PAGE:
Happy New Year

Happy New Year from Mind Blown Games! I look forward to starting a fresh new year working on Been There Game. I expect good things to come soon!

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Upcoming Game Client Programming and Testing

I plan to spend my time this holiday working on Been There Game. I’ve actually made great progress lately. For one thing, the bug that has been bothering me was finally resolved! Great way to end the year.

Happy Holidays from Mind Blown Games!

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Game Client Testing

Still testing the Been There game client. I’m currently working on a minor bug that has been bothering me for a while. Other than that, things are still working out pretty well.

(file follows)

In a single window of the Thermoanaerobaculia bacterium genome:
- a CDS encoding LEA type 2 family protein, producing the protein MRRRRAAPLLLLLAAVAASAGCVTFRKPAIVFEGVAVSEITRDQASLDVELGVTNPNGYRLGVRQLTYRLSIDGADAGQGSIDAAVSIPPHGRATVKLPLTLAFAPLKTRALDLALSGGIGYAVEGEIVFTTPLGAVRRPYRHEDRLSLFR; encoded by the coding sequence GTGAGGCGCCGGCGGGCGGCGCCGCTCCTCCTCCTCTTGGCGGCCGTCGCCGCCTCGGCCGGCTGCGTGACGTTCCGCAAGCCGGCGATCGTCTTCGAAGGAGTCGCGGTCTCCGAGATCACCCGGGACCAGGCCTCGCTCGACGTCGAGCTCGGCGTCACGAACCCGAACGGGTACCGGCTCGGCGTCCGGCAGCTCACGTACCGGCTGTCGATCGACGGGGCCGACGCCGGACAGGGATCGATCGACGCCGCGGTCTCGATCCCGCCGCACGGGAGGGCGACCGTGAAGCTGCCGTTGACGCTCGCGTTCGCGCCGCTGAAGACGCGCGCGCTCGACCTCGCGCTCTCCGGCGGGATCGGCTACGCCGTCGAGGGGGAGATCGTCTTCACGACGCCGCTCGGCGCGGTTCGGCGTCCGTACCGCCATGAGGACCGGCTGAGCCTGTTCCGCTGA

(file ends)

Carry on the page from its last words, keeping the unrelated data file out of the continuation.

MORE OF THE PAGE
I added a new feature to the game engine that I’m calling area sound. Unlike full 3D sound, it’s much less CPU intensive. It’s still positional, however the sound direction (and velocity, etc.) is not taken into account. This allows us to have different environmental effects (or music, etc.) fade in and out, based on the player’s current location in the world. Sounds are started and stopped automatically as needed.

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After a couple of months, the Been There test world called “Littletown” is finally back up and running! I’ve been chasing down a bunch of little pesky bugs in the new servers. However, they seem to be running pretty smooth now. Unlike the old servers, they don’t use any CPU when they are sitting idle now. I’ve spent a lot of time optimizing their code! I can leave the services run in the background, and not worry about them at all.